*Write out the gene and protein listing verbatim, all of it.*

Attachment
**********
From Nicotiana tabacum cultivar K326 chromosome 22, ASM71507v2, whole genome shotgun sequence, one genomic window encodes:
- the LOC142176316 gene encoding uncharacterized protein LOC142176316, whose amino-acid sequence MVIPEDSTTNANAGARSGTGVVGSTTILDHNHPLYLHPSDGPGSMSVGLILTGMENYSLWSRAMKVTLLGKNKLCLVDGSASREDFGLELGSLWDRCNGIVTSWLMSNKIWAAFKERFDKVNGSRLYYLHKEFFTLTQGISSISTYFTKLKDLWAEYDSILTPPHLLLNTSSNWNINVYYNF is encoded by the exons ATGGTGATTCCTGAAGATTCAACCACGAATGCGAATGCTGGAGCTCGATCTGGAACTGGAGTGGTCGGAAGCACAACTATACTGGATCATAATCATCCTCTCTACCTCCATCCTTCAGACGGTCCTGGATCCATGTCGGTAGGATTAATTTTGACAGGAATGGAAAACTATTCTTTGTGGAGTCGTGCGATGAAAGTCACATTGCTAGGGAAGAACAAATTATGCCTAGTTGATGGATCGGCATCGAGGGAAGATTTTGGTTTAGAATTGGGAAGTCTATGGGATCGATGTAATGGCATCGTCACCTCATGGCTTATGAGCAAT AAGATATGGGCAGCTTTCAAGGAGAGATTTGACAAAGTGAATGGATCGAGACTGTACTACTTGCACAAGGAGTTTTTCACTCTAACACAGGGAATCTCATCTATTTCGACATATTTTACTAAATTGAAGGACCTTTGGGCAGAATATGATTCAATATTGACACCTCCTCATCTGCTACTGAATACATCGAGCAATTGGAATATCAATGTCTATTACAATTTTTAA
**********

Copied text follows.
From Nicotiana tabacum cultivar K326 chromosome 22, ASM71507v2, whole genome shotgun sequence, one genomic window encodes:
- the LOC142176316 gene encoding uncharacterized protein LOC142176316, whose amino-acid sequence MVIPEDSTTNANAGARSGTGVVGSTTILDHNHPLYLHPSDGPGSMSVGLILTGMENYSLWSRAMKVTLLGKNKLCLVDGSASREDFGLELGSLWDRCNGIVTSWLMSNKIWAAFKERFDKVNGSRLYYLHKEFFTLTQGISSISTYFTKLKDLWAEYDSILTPPHLLLNTSSNWNINVYYNF is encoded by the exons ATGGTGATTCCTGAAGATTCAACCACGAATGCGAATGCTGGAGCTCGATCTGGAACTGGAGTGGTCGGAAGCACAACTATACTGGATCATAATCATCCTCTCTACCTCCATCCTTCAGACGGTCCTGGATCCATGTCGGTAGGATTAATTTTGACAGGAATGGAAAACTATTCTTTGTGGAGTCGTGCGATGAAAGTCACATTGCTAGGGAAGAACAAATTATGCCTAGTTGATGGATCGGCATCGAGGGAAGATTTTGGTTTAGAATTGGGAAGTCTATGGGATCGATGTAATGGCATCGTCACCTCATGGCTTATGAGCAAT AAGATATGGGCAGCTTTCAAGGAGAGATTTGACAAAGTGAATGGATCGAGACTGTACTACTTGCACAAGGAGTTTTTCACTCTAACACAGGGAATCTCATCTATTTCGACATATTTTACTAAATTGAAGGACCTTTGGGCAGAATATGATTCAATATTGACACCTCCTCATCTGCTACTGAATACATCGAGCAATTGGAATATCAATGTCTATTACAATTTTTAA